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Mario Bautista, has been with the entertainment industry for more than 4 decades. He writes regular columns for People's Journal and Malaya.

May 17, 2013

The Big Wedding Movie Review: Its Big Stars Fail To Make The Film Work

ONE LOOK at its poster and you’d think “The Big Wedding” is a heartwarming family comedy like “My Big Fat Greek Wedding” or “Father of the Bride” (both Spencer Tracy and Steve Martin versions), what with an assembly of big name stars in it like Robert de Niro, Diane Keaton, Robin Williams and Susan Sarandon (all Oscar winners), plus Katherine Heigl of the hit “Grey Anatomy” series, Amanda Seyfried of “Mamma Mia” and “Les Miz”, Ben Barnes of “Prince Caspian” and Topher Grace of “That 70s Show”.

The movie is based on a 2006 French hit, “My Brother is Getting Married”. It starts with Ellie (Diane) returning to their home after ten years of being separated from her sculptor husband, Don (Robert), who now lives in with her best friend, Bebe (Susan). She comes for the wedding of their adopted son, Alejandro (Ben) to Missy (Amanda). Alejandro’s biological mom, Madonna (Patricia Rae), is coming in from Colombia. A devout Catholic who doesn’t believe in divorce, Alejandro has made her believe that Don and Ellie are still living together as husband and wife.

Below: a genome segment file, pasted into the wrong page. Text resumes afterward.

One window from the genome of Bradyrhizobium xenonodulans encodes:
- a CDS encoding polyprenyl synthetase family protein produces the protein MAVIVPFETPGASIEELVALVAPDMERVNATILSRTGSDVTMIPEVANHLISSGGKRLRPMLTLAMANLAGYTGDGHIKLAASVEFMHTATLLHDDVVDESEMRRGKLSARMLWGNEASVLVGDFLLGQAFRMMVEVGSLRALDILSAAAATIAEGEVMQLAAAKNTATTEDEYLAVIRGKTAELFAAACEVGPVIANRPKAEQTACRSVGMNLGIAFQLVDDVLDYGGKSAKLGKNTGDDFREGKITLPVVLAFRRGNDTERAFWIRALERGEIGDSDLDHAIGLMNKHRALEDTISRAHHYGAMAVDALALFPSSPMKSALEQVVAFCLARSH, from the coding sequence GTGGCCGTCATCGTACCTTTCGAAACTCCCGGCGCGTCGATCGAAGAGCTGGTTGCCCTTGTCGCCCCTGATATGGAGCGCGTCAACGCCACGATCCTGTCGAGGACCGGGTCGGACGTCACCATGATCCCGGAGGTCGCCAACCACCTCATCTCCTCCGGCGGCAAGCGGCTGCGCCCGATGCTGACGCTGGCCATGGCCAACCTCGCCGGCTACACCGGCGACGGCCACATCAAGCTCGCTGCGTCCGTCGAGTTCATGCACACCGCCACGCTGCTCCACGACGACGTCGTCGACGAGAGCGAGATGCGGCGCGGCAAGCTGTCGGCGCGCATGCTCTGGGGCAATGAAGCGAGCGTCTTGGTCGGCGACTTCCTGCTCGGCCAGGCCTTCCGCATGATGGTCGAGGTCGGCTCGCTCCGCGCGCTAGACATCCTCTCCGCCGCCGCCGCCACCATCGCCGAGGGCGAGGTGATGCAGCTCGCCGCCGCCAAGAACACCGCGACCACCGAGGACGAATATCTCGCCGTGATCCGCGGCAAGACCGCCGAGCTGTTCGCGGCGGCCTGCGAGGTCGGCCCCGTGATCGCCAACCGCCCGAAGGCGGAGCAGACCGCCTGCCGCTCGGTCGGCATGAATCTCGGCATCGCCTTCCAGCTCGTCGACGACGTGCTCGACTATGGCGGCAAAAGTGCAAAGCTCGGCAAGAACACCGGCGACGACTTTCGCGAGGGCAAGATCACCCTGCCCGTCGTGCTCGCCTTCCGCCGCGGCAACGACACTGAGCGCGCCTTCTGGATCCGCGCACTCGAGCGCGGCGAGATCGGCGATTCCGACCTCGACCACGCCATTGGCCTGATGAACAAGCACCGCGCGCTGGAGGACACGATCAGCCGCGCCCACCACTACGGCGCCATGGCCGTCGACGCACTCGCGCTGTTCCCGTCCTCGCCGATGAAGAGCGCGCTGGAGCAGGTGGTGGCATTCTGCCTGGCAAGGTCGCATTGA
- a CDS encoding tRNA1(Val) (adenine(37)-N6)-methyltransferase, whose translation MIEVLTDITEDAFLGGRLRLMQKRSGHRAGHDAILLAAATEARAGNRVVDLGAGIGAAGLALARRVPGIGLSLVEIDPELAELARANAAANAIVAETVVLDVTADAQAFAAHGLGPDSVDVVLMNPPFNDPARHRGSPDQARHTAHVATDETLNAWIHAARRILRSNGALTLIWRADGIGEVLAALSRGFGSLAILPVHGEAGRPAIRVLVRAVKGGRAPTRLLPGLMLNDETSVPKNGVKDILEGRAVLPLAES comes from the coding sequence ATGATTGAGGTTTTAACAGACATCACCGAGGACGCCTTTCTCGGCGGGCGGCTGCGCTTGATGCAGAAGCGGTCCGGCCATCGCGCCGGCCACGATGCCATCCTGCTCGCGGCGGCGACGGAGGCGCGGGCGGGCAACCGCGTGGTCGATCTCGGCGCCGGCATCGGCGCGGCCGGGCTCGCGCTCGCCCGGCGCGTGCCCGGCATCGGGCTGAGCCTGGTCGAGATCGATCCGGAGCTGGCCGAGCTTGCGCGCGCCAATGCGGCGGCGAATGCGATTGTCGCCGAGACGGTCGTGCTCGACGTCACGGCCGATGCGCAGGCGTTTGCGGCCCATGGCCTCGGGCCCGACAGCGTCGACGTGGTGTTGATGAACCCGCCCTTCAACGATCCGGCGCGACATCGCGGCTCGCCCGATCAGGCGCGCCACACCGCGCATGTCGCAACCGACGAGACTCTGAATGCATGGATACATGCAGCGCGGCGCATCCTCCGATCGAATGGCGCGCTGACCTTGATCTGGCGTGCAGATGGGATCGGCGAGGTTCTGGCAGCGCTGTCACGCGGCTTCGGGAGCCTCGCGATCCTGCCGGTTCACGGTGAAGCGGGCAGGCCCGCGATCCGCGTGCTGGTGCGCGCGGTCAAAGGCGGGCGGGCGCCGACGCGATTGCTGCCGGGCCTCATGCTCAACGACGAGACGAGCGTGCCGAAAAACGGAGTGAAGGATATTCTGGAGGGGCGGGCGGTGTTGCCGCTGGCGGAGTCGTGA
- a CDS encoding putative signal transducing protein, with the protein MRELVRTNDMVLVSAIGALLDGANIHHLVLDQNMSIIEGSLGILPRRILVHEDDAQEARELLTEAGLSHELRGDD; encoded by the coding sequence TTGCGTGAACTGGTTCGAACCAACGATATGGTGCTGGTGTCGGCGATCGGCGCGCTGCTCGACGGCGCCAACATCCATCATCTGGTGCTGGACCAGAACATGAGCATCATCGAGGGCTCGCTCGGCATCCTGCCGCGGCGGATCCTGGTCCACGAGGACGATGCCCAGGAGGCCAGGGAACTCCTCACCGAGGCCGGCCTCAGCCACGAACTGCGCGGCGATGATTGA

Don and Ellie are then forced to pretend that they’re still married while Madonna is around for the wedding. Bebe has to scoot out of the house but returns later as a caterer for the wedding reception, leading to some supposedly funny consequences.

For added subplots to pad the narrative, we have Don and Ellie’s real children, Lyla (Katherine) and Jared (Topher). Lyla is a lawyer who can’t have kids but suddenly finds herself pregnant at a time she’s having a fight with her boyfriend. Jared is a doctor who remains a virgin at 30 and gets attracted to Alejandro’s biological sister (Ana Ayora) who also comes for the wedding and starts seducing him. Also around are Missy’s parents (David Rasche and Christine Ebersole), who have secrets and problems of their own, plus the priest who’d officiate wedding, Father Moinighan (Robin, his second time to play a priest after “License to Wed”). But despite the problems, this is meant to be a feel good movie so everyone is given his own happy ending with not only one but two weddings happening as the film makes a final fade.

Believe us when we tell you the narrative sounds more watchable when you read it from here than when you’re actually watching it on the big screen. Writer-Director Justine Zackham’s script is so dated and many situations lack wit, seeming like they have been lifted from past TV sitcoms. The actors are even made to do a lot of sex talk and are subjected to raunchy situations, but still to no avail. The truth is the movie is kind of humiliating for most of the performers, especially for De Niro after he just gave a masterful portrayal as the OCD dad in “Silver Linings Playbook”. This is such a big waste of talent, just like the star-studded junk, “Movie 43”, also shown recently.